According to the South Carolina Code of Laws §56-5-2930, it is illegal for any person to drive a motor vehicle in the State. The law says that an allegation of drunk driving must prove that a person’s ability to drive – the person’s mental and physical faculties – were materially and appreciably impaired.

As a result, many drunk driving or driving while high charges center around a police officer’s observations. If that officer claims to smell alcohol, observe glassy eyes, or hear slurred speech, this may be enough to justify an arrest. However, SC Code §56-5-2946 also requires drivers to submit to mandatory breath or blood tests upon the request of the arresting officer, which is known as implied consent testing. If this test reveals a blood-alcohol content of .08 percent or more, this is evidence of intoxication per se and a person could be charged with Driving with an Unlawful Alcohol Concentration (DUAC).  Lower test results may not result in an automatic dismissal depending on the facts and circumstances of these case but may instead be evidence of impairment.

What Are The Potential Consequences of a Conviction?

Every accusation of DUI in South Carolina is a serious matter. A first offense can result in a minimum jail sentence of 48 hours with a maximum time of 30 days. Additionally, a conviction results in the payment of a $400 fine. A conviction also requires a party to complete the Alcohol and Drug Safety Action Program (ADSAP) at their own expense.

The penalties do not end there. The court will also suspend an offender’s license for six months. However, participation in the ADSAP program may allow a person to obtain a provisional license. Keep in mind that these are the penalties for a first offense that is not of an aggravated nature. A subsequent offense will carry enhanced penalties, as will accusations of extreme intoxication or endangering the lives of others. A South Carolina DUI attorney could help to explain the potential penalties for conviction.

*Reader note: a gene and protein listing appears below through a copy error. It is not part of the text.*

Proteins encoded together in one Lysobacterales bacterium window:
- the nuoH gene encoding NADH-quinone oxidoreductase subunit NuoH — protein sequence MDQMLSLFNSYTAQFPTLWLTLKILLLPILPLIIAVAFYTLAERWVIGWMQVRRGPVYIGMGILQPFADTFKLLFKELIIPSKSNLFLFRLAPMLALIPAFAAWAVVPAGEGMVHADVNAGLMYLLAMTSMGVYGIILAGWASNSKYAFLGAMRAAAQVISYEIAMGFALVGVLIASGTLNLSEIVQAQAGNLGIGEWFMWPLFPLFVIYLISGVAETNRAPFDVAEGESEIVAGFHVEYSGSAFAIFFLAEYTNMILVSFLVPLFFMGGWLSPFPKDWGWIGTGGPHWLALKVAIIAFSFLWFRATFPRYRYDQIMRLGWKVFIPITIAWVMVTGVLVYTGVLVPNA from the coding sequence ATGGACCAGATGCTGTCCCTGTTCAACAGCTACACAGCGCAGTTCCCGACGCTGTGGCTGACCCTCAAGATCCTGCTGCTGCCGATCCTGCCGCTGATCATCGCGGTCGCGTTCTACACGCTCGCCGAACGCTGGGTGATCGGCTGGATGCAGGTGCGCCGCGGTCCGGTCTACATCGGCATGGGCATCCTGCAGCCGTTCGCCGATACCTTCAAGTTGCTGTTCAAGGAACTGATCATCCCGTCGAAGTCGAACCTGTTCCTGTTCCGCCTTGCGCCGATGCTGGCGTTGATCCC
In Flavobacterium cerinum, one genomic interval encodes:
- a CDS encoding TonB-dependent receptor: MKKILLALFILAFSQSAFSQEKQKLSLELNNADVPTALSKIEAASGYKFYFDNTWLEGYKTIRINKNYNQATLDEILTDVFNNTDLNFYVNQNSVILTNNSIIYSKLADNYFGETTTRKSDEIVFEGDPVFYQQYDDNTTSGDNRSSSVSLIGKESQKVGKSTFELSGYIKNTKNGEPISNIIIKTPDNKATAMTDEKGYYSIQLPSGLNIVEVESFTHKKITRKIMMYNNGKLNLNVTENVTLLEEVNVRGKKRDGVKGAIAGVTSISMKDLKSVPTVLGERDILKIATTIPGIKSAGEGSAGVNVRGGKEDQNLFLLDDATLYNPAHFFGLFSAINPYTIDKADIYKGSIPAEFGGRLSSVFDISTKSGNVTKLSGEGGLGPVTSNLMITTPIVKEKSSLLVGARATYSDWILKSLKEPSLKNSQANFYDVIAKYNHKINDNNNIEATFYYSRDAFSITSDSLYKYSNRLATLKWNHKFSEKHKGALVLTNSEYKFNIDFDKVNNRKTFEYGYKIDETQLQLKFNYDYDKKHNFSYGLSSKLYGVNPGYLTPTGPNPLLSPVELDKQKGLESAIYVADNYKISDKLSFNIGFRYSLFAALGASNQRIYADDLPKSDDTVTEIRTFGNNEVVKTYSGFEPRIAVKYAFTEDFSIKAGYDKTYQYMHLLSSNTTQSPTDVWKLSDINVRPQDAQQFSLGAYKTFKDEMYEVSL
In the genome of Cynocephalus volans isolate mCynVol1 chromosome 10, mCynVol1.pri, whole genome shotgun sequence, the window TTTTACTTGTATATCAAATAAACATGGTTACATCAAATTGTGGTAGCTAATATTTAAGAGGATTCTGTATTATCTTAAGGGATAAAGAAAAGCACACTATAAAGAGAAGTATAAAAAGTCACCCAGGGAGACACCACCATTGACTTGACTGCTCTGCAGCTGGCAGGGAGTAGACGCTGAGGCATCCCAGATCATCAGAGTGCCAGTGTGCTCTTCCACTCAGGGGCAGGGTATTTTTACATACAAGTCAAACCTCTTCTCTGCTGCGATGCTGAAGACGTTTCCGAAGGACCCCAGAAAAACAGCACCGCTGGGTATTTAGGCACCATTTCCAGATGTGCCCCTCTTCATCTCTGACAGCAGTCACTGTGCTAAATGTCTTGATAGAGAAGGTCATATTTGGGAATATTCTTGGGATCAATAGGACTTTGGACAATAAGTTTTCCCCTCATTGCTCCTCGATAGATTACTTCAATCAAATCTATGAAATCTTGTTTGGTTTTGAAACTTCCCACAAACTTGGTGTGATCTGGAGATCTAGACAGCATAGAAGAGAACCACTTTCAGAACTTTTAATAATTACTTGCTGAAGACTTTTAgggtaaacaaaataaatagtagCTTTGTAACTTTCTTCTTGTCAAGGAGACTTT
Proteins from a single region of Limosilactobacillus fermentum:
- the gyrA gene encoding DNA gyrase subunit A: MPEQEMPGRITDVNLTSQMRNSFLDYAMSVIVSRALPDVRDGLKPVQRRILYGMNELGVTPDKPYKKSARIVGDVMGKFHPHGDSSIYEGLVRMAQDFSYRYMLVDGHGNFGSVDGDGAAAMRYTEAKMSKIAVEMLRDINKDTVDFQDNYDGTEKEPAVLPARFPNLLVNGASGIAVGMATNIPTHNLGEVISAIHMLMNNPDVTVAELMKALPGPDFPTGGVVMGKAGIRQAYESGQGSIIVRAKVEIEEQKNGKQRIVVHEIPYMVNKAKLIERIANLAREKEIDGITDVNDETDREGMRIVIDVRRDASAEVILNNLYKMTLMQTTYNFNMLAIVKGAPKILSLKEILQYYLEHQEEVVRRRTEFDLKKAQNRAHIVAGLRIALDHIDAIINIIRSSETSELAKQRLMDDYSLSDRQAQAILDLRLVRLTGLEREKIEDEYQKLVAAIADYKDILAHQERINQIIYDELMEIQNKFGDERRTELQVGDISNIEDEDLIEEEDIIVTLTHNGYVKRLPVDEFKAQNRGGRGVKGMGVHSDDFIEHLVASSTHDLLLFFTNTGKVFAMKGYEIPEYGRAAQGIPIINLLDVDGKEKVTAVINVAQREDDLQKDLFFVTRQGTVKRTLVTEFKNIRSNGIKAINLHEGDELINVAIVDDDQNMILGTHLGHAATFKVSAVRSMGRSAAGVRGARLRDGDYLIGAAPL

Contesting the Prosecution’s Evidence

DUIs are among the most common criminal cases heard in South Carolina’s courts. This is partially because the cases are highly defensible based on the South Carolina Code of Laws (the video recording and implied consent statutes).  Police officers must follow strict procedures when stopping a driver and when demanding blood or breath samples. An officer who fails to follow these processes taints the prosecution’s evidence.

It is also possible to contest the nature of the evidence in court. The accuracy of breathalyzer (DataMaster DMT) tests is up for debate, and an attorney could help to argue that these devices are unreliable. In cases that rely on an officer’s observations, an experienced South Carolina DUI attorney could cross-examine this witness to call their recollections or judgments into question.

Meeting with Legal Counsel

If a police officer begins asking the driver questions either during the traffic stop – or after an arrest has already been made – the driver should politely decline to answer any questions until legal counsel can be present.

The police officer must also allow a reasonable time for the driver to meet and consult with legal counsel prior to answering any questions.

Important: If you are on the side of the road or in the Breath Test Room, the officer does not have to bring your lawyer to you before reading you the implied consent rights and offering the field sobriety and breath tests to you.

Speak with a South Carolina DUI Attorney Today

If you say the wrong thing in response to police questioning, you can potentially make an already bad situation much worse. Your safest bet is to have a criminal defense lawyer by your side every step of the way.

You should feel free to contact a South Carolina DUI lawyer at any time, via telephone or email, for a free initial consultation.